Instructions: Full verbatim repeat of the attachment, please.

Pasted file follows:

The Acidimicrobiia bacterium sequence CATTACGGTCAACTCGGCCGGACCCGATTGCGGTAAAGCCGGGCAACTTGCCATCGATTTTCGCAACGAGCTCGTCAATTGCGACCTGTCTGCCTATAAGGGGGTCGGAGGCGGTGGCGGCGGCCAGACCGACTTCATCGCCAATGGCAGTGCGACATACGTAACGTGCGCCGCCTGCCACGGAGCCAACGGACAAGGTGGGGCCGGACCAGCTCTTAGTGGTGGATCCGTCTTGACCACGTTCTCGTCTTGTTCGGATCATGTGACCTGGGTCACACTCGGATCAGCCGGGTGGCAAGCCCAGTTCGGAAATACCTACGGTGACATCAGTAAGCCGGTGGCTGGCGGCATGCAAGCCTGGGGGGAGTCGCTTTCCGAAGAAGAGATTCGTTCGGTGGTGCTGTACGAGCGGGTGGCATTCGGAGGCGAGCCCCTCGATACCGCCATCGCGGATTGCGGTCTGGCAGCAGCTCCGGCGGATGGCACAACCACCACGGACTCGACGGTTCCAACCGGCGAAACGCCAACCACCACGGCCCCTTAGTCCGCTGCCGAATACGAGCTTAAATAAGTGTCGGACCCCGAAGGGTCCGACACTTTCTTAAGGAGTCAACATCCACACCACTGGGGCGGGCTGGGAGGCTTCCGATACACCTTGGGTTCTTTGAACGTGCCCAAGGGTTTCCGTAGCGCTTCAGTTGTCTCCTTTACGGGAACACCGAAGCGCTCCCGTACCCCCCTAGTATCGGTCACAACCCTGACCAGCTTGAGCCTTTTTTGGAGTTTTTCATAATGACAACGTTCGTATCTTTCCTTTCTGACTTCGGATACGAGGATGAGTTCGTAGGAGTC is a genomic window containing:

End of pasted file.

The Acidimicrobiia bacterium sequence CATTACGGTCAACTCGGCCGGACCCGATTGCGGTAAAGCCGGGCAACTTGCCATCGATTTTCGCAACGAGCTCGTCAATTGCGACCTGTCTGCCTATAAGGGGGTCGGAGGCGGTGGCGGCGGCCAGACCGACTTCATCGCCAATGGCAGTGCGACATACGTAACGTGCGCCGCCTGCCACGGAGCCAACGGACAAGGTGGGGCCGGACCAGCTCTTAGTGGTGGATCCGTCTTGACCACGTTCTCGTCTTGTTCGGATCATGTGACCTGGGTCACACTCGGATCAGCCGGGTGGCAAGCCCAGTTCGGAAATACCTACGGTGACATCAGTAAGCCGGTGGCTGGCGGCATGCAAGCCTGGGGGGAGTCGCTTTCCGAAGAAGAGATTCGTTCGGTGGTGCTGTACGAGCGGGTGGCATTCGGAGGCGAGCCCCTCGATACCGCCATCGCGGATTGCGGTCTGGCAGCAGCTCCGGCGGATGGCACAACCACCACGGACTCGACGGTTCCAACCGGCGAAACGCCAACCACCACGGCCCCTTAGTCCGCTGCCGAATACGAGCTTAAATAAGTGTCGGACCCCGAAGGGTCCGACACTTTCTTAAGGAGTCAACATCCACACCACTGGGGCGGGCTGGGAGGCTTCCGATACACCTTGGGTTCTTTGAACGTGCCCAAGGGTTTCCGTAGCGCTTCAGTTGTCTCCTTTACGGGAACACCGAAGCGCTCCCGTACCCCCCTAGTATCGGTCACAACCCTGACCAGCTTGAGCCTTTTTTGGAGTTTTTCATAATGACAACGTTCGTATCTTTCCTTTCTGACTTCGGATACGAGGATGAGTTCGTAGGAGTC is a genomic window containing: